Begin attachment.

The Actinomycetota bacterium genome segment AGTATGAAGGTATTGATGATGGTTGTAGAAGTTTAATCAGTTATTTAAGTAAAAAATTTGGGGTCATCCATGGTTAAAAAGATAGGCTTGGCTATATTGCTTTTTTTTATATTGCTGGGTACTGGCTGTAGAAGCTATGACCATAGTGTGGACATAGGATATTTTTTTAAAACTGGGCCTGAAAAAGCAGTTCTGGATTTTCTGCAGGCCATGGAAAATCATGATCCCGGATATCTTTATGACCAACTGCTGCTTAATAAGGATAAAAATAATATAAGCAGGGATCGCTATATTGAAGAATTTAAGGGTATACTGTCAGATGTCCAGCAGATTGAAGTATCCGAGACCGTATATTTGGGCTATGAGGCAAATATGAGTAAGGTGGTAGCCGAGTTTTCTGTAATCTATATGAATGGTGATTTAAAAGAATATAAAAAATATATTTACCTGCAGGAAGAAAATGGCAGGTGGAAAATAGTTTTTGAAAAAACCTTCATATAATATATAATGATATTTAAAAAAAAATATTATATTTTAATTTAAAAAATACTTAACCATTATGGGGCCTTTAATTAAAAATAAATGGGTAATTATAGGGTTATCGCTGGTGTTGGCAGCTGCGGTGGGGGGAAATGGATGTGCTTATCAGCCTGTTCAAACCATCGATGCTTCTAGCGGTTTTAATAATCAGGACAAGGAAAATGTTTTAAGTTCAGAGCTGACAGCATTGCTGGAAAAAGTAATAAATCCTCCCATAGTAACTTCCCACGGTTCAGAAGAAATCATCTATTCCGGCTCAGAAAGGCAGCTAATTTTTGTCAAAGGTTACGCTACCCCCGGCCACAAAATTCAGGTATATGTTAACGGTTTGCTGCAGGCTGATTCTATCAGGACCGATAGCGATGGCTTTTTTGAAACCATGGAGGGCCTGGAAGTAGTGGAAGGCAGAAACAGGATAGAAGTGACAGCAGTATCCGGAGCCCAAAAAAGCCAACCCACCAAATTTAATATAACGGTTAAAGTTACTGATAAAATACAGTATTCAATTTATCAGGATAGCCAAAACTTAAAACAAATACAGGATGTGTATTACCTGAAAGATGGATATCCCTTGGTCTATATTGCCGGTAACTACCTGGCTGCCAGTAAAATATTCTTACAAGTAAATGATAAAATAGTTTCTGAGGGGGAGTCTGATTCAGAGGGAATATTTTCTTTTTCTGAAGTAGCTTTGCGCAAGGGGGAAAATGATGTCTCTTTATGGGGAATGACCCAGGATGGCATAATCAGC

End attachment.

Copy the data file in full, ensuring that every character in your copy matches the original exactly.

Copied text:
The Actinomycetota bacterium genome segment AGTATGAAGGTATTGATGATGGTTGTAGAAGTTTAATCAGTTATTTAAGTAAAAAATTTGGGGTCATCCATGGTTAAAAAGATAGGCTTGGCTATATTGCTTTTTTTTATATTGCTGGGTACTGGCTGTAGAAGCTATGACCATAGTGTGGACATAGGATATTTTTTTAAAACTGGGCCTGAAAAAGCAGTTCTGGATTTTCTGCAGGCCATGGAAAATCATGATCCCGGATATCTTTATGACCAACTGCTGCTTAATAAGGATAAAAATAATATAAGCAGGGATCGCTATATTGAAGAATTTAAGGGTATACTGTCAGATGTCCAGCAGATTGAAGTATCCGAGACCGTATATTTGGGCTATGAGGCAAATATGAGTAAGGTGGTAGCCGAGTTTTCTGTAATCTATATGAATGGTGATTTAAAAGAATATAAAAAATATATTTACCTGCAGGAAGAAAATGGCAGGTGGAAAATAGTTTTTGAAAAAACCTTCATATAATATATAATGATATTTAAAAAAAAATATTATATTTTAATTTAAAAAATACTTAACCATTATGGGGCCTTTAATTAAAAATAAATGGGTAATTATAGGGTTATCGCTGGTGTTGGCAGCTGCGGTGGGGGGAAATGGATGTGCTTATCAGCCTGTTCAAACCATCGATGCTTCTAGCGGTTTTAATAATCAGGACAAGGAAAATGTTTTAAGTTCAGAGCTGACAGCATTGCTGGAAAAAGTAATAAATCCTCCCATAGTAACTTCCCACGGTTCAGAAGAAATCATCTATTCCGGCTCAGAAAGGCAGCTAATTTTTGTCAAAGGTTACGCTACCCCCGGCCACAAAATTCAGGTATATGTTAACGGTTTGCTGCAGGCTGATTCTATCAGGACCGATAGCGATGGCTTTTTTGAAACCATGGAGGGCCTGGAAGTAGTGGAAGGCAGAAACAGGATAGAAGTGACAGCAGTATCCGGAGCCCAAAAAAGCCAACCCACCAAATTTAATATAACGGTTAAAGTTACTGATAAAATACAGTATTCAATTTATCAGGATAGCCAAAACTTAAAACAAATACAGGATGTGTATTACCTGAAAGATGGATATCCCTTGGTCTATATTGCCGGTAACTACCTGGCTGCCAGTAAAATATTCTTACAAGTAAATGATAAAATAGTTTCTGAGGGGGAGTCTGATTCAGAGGGAATATTTTCTTTTTCTGAAGTAGCTTTGCGCAAGGGGGAAAATGATGTCTCTTTATGGGGAATGACCCAGGATGGCATAATCAGC